wwwmantralingua.com

 

(Sorry I don't know how to do a direct link)

 

I can also reccommend this school website that have great resources available

 

www.newburypark.redbridge.sch.uk

 

Hope it gives you some ideas

 

S

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thank you so much I agree with all your comments and the ideas have been a big help will slog my way through as much as i can unfortunately the EDO we have is a nasty piece of work and likes to make life difficult!!!

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I worked at a school with over 99% EAL and 'communication' was always an issue - especially when traditionally schools and settings sent out infomation by letter. For our parents and I am by no means saying that yours are the same, when we spoke to them we found that although they might speak another language, it is not to say that they can read that language or dialect confidently or were used to receiving infomation via a written method. I remember letters translated into languages after consultation with 'advisors' only to find parents feeling either more embarrassed that they couldn't read the letters or complaining rightly so that they were used to 'English' and often found a family member to translate it.

 

For me I found the best way to communicate was by talking - which I believe practitioners in FS do very well! Are you able to use a translator - if this is tricky are their any parents who would be able to take on this role (with obvious prior training about confidentiality etc) I know this isn't always practical but for things like policies etc could you plan to hold an open morning/afternoon or evening (we used to ask parents to stay after they had dropped children off in the morning).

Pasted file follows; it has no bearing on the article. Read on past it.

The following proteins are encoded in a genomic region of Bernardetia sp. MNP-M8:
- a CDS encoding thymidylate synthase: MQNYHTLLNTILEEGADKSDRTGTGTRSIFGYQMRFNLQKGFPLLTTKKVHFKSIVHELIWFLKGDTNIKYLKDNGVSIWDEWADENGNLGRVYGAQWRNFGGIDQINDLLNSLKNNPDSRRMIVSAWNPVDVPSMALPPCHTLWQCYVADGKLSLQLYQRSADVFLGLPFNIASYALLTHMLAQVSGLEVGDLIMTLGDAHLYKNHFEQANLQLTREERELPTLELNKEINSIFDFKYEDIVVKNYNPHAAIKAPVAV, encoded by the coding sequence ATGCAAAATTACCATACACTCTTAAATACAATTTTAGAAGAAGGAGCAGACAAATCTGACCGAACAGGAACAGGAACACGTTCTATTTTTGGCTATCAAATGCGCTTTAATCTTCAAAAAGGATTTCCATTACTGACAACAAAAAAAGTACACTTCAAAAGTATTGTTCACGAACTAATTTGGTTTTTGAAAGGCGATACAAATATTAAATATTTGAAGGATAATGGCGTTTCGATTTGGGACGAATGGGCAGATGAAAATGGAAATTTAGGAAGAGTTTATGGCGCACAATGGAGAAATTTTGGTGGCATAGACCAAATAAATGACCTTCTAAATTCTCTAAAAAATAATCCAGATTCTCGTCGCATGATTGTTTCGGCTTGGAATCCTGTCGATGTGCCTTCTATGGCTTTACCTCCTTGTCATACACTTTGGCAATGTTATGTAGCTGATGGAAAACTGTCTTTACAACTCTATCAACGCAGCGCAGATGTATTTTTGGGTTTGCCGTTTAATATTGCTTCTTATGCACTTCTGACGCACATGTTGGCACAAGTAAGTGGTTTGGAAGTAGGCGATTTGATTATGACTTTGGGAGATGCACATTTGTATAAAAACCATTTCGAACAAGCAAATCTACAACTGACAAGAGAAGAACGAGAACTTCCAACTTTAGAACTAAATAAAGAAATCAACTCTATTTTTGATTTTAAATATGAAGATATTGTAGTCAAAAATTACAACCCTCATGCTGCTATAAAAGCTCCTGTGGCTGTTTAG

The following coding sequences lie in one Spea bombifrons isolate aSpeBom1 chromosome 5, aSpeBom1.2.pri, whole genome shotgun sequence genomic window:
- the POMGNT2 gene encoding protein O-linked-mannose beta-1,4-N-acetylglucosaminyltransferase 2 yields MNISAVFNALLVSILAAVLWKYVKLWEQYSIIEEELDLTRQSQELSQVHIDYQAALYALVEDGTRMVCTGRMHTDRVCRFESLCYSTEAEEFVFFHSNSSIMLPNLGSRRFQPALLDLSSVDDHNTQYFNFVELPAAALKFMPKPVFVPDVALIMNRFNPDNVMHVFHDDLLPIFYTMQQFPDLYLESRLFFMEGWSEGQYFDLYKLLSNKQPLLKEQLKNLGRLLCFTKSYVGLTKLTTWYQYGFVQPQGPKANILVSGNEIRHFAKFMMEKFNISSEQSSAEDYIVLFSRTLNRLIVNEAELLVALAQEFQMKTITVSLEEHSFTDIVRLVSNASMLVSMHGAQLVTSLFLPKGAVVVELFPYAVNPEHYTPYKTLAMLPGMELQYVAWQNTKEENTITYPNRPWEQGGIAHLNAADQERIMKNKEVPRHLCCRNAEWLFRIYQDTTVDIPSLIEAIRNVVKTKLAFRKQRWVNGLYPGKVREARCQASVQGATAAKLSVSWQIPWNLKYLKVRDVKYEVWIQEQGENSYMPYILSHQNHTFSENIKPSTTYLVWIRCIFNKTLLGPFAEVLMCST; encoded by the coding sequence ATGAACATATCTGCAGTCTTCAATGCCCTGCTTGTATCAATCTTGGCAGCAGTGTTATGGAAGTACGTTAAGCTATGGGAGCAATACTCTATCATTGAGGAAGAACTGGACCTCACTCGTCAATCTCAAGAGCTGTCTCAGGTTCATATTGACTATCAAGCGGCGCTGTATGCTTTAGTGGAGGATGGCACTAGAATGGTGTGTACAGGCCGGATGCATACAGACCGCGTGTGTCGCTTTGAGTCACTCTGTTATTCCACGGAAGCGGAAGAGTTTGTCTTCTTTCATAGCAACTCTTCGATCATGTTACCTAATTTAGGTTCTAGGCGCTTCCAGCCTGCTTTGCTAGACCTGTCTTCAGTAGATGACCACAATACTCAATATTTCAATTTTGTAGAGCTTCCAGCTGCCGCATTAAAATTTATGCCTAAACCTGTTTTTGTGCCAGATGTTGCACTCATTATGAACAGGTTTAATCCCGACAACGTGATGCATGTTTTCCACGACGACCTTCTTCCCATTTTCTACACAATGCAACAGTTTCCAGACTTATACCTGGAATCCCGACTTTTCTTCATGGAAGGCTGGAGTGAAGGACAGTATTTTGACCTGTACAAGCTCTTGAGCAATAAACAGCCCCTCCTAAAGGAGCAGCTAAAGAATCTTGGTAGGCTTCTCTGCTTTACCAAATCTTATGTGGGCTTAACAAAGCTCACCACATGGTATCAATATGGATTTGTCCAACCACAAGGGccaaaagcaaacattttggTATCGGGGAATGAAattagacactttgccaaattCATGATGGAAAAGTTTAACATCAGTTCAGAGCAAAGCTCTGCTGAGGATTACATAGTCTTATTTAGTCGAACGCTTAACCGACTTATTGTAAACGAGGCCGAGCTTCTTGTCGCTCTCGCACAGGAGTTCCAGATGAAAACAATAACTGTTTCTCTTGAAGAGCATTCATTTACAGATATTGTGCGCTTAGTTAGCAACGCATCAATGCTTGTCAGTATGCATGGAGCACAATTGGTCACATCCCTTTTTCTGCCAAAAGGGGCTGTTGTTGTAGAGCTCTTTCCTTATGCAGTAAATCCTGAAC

I suppose from my experience I would have to really question what an advisor was trying to acheive - I know it all sounds very PC but I would ask how effective the translation would be for your parents. For some families translation may be great but for my parents it simply didn't work.

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Clare I think you make a very vald points, we have very much the same experience, and we are very lucky that we have most of our languages covered (struggling wiht Mandarin and Pushto at the moment). But we do also translate a number of important letters as well, and some of our parenst do appreciate this. We have our FS parent booklet in 4 languages to date and we ask what the parents prefer, its probabaly a good mix of those who choose an English version and those that choose the one in HL. We also produced the booklet last year for a preant who was blind, on a floppy disk so that it could be 'read' by the computer.

WE have just filmed the staff doing all the sounds and actions to the jolly phonics for the same reason, giving them a sheet wouldnt mean anything